MCC and the Sustainable Development Goals

United Nations

MCC’s work contributes to achieving the 17 interconnected Global Goals.

The international community came together in 2015 to adopt 17 Sustainable Development Goals (SDGs) to replace and improve on the Millennium Development Goals.

The SDGs represent the culmination of years of collaborative input from countries and organizations around the world, including MCC staff, on new, ambitious goals to:

  • End poverty and improve lives globally,
  • Focus on inclusive economic growth,
  • Create effective, accountable institutions to sustain and accelerate development progress more broadly, and
  • Demand more and better use of data to achieve and measure the SDGs.

MCC’s emphasis on catalyzing inclusive economic growth and its focus on evidence-based decision-making and transparency are helping to drive international efforts to achieve the 17 interconnected Global Goals.

Inclusive Growth

The world has seen impressive progress in global development, and more than one billion people have been lifted out of extreme poverty since 1990. Sustaining—and accelerating—this progress in the next 15 years will require a concerted global effort to ensure that growth continues to improve the lives of the world’s poor.

MCC supports effective and accountable institutions as a means for achieving the type of inclusive growth required to reduce poverty and improve lives. In fact, MCC research shows that the relatively well-governed countries we partner with tend to be countries where growth is shared.

And when we design projects with our partners, we work to promote economic growth that reaches the poor. Together, we conduct a joint constraints to growth analysis that helps us focus on the biggest constraints to private investment and unlock the greatest economic potential. And before we move forward, our economists and experts analyze potential projects to determine how they will impact different socio-economic segments of the country—so we invest where the return will be greatest.

Leveraging the Private Sector

MCC works to eliminate obstacles and reduce risks in our partner countries to encourage business investment, accelerate economic growth and alleviate poverty. The growth in private-sector resources available to developing countries is one of the most encouraging development storylines of the past 15 years. According to the European Report on Development released by the European Commission and several EU countries, private finance increased fivefold between 2002 and 2011, from roughly $1 trillion to nearly $5 trillion. This private investment is critical to meeting the estimated multi-trillion-dollar price tag of the SDGs.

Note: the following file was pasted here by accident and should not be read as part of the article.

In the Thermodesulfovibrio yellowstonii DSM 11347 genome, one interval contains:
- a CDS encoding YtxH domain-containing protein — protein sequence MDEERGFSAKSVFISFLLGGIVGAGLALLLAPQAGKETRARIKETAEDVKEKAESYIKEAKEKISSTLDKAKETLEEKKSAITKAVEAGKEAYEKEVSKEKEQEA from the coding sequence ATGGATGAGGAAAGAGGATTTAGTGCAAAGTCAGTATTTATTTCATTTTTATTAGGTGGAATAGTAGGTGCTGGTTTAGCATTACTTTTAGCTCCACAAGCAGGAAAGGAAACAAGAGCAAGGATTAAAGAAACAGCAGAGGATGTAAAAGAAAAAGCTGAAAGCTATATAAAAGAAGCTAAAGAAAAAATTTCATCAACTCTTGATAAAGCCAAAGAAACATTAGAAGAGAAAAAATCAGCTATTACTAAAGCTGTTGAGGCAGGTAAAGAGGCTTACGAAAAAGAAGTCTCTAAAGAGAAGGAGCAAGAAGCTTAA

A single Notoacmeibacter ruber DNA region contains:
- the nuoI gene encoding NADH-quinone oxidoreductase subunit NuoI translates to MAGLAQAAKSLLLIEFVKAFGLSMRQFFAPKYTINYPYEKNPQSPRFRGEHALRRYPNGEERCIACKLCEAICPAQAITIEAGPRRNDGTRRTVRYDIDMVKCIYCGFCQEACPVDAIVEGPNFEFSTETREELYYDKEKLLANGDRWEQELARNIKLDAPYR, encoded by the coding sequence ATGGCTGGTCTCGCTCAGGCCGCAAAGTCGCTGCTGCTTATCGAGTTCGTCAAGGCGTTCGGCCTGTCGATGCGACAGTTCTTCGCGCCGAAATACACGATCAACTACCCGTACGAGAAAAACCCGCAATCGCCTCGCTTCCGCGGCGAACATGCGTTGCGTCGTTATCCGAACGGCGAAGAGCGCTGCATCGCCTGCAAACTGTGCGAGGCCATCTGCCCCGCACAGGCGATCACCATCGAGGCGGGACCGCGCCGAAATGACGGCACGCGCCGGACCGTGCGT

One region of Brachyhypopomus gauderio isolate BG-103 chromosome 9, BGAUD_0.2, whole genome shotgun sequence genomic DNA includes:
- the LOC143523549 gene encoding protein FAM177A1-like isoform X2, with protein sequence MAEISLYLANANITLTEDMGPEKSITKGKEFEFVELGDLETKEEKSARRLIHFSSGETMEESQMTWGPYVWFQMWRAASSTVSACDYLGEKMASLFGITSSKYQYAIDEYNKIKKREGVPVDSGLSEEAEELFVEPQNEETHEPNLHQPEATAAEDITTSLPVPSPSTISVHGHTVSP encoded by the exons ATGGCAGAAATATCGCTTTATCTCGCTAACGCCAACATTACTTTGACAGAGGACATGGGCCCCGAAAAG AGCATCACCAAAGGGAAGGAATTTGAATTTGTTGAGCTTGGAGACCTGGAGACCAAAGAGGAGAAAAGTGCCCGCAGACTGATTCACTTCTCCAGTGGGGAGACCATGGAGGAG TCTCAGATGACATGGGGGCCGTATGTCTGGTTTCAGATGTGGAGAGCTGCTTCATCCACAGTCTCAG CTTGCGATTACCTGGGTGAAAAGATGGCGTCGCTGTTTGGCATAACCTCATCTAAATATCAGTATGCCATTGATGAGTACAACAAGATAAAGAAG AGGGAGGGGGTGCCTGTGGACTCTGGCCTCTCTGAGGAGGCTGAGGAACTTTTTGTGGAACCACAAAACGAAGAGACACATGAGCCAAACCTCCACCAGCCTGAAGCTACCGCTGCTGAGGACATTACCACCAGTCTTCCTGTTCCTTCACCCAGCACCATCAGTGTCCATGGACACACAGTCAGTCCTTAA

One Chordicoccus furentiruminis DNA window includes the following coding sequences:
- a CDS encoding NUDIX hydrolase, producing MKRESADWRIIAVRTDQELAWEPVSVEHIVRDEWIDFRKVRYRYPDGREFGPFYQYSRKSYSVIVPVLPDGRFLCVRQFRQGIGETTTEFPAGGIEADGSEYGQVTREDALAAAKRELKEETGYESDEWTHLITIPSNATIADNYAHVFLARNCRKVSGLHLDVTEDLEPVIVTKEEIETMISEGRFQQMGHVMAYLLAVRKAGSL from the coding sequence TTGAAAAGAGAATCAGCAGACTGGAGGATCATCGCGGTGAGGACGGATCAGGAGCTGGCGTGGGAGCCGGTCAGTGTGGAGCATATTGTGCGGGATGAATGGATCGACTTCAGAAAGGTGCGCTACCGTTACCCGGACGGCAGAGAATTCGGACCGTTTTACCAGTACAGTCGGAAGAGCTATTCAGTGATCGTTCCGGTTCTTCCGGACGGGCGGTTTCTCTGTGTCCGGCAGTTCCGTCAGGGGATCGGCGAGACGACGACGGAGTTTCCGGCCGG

In Benin, Ghana and Jordan, MCC’s $1.1 billion in investments are expected to catalyze nearly $5 billion in private funding. Moving forward, MCC is committing $70 million in grants—$52 million in Africa alone—to support public-private partnerships in our compacts through a Public-Private Partnership (P3) Platform. Announced in 2015, this commitment is expected to generate $1 billion in private-sector investments.

Mobilizing Domestic Resources

Government resources in developing countries—already totaling more than $5.5 trillion, according to the European Report on Development—can be significant drivers of development. By assisting governments in reforming their procurement processes or tax adminstration, MCC and its partner countries work together to increase domestic resources and mobilize them for development.  

In Indonesia, MCC is supporting procurement reform to help the Indonesian government achieve significant savings in their official spending—savings that are being reinvested in development initiatives like child nutrition.


The Global Partnership for Sustainable Development Data, or the Global Data Partnership, was launched on the sidelines of the 70th United Nations General Assembly and is mobilizing a range of data producers and users—including governments, companies, civil society, data scientists and international organizations—to harness the data revolution to achieve and measure the Global Goals. Working together, the U.S. and other Global Data Partnership contributors are addressing barriers that prevent greater access and use of development data.

MCC is a leader in evidence-based decision making and transparency. MCC’s new partnership with PEPFAR is helping to increase the availability and quality of development-related data in selected countries. And, as part of our Data2x commitment—a partnership with the Hewlett Foundation and the UN Foundation to advance gender equality—MCC and other donors are increasing the amount of gender data we release and helping to improve international data transparency standards.

MCC is also a founding partner of the Governance Data Alliance, a collaborative effort by governance data producers, consumers, and funders to improve the quality, availability, breadth, and use of governance data. The Alliance is identifying and sharing best practices for governance data production, building feedback loops with data users to drive production of more relevant and useful data, and driving down the time and cost of producing data, with a platform for collaboration among data producers.